THE EDITOR, Sir:
There's a very real reason for 'Jekyll and Hyde', as in the story by Robert Louis Stevenson - the human face of social interaction often develops, sadly, as a most duplicitous one. People learn to present different faces in different situations, and sometimes those 'faces' are very different in nature, sometimes complete opposites.
"He has another side to him." "They aren't what you think they are." "She's a phony." The world of daily conversation reveals such a duality and the true nature of the personalities of some of our greatest leaders, despite our impressions of them, often surprise us by their scope, to say the least, by their inconsistency.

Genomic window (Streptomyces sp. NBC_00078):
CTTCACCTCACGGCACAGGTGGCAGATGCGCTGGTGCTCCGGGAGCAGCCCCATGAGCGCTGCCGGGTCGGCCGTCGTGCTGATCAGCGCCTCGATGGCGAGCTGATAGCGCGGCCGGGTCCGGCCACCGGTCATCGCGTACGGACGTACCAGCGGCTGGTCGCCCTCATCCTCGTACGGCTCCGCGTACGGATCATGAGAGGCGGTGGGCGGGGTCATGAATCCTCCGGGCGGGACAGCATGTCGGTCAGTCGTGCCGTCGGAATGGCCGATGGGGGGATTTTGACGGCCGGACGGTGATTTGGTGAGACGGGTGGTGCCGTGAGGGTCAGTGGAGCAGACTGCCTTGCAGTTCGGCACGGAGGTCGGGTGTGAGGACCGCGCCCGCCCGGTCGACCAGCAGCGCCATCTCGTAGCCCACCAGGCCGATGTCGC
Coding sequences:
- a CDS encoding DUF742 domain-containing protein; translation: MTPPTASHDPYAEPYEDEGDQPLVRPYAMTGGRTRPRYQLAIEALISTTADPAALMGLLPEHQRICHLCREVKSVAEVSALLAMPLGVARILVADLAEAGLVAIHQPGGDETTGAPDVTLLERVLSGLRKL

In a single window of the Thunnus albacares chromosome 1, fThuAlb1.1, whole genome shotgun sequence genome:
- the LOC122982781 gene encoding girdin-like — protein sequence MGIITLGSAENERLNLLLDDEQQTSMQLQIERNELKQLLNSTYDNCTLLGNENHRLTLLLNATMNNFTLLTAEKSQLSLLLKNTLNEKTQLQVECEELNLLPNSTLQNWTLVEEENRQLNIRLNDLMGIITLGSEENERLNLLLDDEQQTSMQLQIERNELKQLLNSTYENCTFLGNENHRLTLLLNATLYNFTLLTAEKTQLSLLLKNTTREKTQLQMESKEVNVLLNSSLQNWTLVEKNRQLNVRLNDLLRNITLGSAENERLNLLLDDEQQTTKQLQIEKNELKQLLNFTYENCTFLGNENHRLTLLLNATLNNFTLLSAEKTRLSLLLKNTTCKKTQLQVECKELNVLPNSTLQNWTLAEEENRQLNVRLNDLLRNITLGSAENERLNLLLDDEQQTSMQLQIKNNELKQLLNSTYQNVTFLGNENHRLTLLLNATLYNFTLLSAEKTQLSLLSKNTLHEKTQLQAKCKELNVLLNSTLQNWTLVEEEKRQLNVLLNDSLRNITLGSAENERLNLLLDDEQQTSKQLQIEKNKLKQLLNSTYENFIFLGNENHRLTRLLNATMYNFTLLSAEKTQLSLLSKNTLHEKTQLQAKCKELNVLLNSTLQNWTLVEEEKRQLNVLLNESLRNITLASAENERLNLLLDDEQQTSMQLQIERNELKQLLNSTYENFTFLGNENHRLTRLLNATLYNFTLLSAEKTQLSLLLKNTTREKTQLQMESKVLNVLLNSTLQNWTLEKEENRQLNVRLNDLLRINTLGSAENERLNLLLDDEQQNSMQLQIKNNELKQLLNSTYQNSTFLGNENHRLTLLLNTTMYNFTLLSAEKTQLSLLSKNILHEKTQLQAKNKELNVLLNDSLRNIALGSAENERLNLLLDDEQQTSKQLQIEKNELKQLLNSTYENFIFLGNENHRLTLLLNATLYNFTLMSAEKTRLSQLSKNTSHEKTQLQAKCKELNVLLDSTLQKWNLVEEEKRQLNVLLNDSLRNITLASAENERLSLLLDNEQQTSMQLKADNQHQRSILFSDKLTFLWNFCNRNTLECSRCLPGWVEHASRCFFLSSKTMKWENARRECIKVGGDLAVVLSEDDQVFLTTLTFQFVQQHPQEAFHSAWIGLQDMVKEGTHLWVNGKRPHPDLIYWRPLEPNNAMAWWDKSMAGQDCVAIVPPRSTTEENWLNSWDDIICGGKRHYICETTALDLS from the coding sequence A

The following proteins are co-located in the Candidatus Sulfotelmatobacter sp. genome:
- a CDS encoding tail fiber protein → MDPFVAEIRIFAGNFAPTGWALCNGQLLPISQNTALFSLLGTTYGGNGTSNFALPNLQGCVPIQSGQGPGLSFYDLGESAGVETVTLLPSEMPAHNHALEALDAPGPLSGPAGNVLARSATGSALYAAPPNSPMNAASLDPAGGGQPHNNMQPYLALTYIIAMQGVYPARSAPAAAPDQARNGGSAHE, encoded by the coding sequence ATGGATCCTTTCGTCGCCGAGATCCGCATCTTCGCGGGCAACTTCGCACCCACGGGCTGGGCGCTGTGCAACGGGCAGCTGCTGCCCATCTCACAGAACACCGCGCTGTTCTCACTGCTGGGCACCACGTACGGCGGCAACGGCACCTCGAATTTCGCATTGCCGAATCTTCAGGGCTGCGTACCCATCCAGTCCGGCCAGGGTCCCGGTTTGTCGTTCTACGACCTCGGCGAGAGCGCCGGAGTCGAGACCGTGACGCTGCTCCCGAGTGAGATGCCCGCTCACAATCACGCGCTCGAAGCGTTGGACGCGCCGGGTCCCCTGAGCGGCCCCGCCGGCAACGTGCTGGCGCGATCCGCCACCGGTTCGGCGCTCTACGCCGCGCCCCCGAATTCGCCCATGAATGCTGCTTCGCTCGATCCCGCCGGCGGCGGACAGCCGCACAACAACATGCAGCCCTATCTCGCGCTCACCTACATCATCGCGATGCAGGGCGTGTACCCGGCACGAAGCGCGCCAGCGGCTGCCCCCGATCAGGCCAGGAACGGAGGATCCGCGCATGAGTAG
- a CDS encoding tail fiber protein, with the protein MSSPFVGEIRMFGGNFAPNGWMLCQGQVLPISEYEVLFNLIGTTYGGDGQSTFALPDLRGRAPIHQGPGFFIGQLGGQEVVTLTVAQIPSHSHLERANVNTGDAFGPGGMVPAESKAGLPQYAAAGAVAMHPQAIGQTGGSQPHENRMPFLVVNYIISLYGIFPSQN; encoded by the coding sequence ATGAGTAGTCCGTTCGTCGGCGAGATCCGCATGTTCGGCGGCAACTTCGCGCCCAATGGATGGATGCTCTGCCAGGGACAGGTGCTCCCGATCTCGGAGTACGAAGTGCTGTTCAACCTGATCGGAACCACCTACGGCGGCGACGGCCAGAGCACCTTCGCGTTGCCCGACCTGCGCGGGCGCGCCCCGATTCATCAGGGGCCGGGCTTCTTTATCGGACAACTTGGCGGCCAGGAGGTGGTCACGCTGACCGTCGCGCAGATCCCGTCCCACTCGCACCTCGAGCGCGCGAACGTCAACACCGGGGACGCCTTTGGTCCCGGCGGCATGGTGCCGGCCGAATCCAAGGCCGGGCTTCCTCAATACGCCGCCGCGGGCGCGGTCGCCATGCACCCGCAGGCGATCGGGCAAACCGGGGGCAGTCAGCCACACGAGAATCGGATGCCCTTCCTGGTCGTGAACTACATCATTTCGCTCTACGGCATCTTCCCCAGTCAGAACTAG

Why does this happen? Why don't people put on the same 'face' in all situations? "Be yourself," we admonish, we suggest, we implore, as a choice. But, on the other side of the coin, why the need for consistency?
Is it because we cannot depend upon the inconsistent? Because there is no lasting security, no value, no real meaning in not being true to oneself? Because, in ourselves, as in others, we value clarity, straightforwardness, and surety?
This upcoming American election seems to present a great example of the problem of such duplicity. This character Mitt Romney seems to be a personality with opposite forces at war with their emergence. But to my way of thinking, the most tragic thing about him is that almost half of us just don't see it.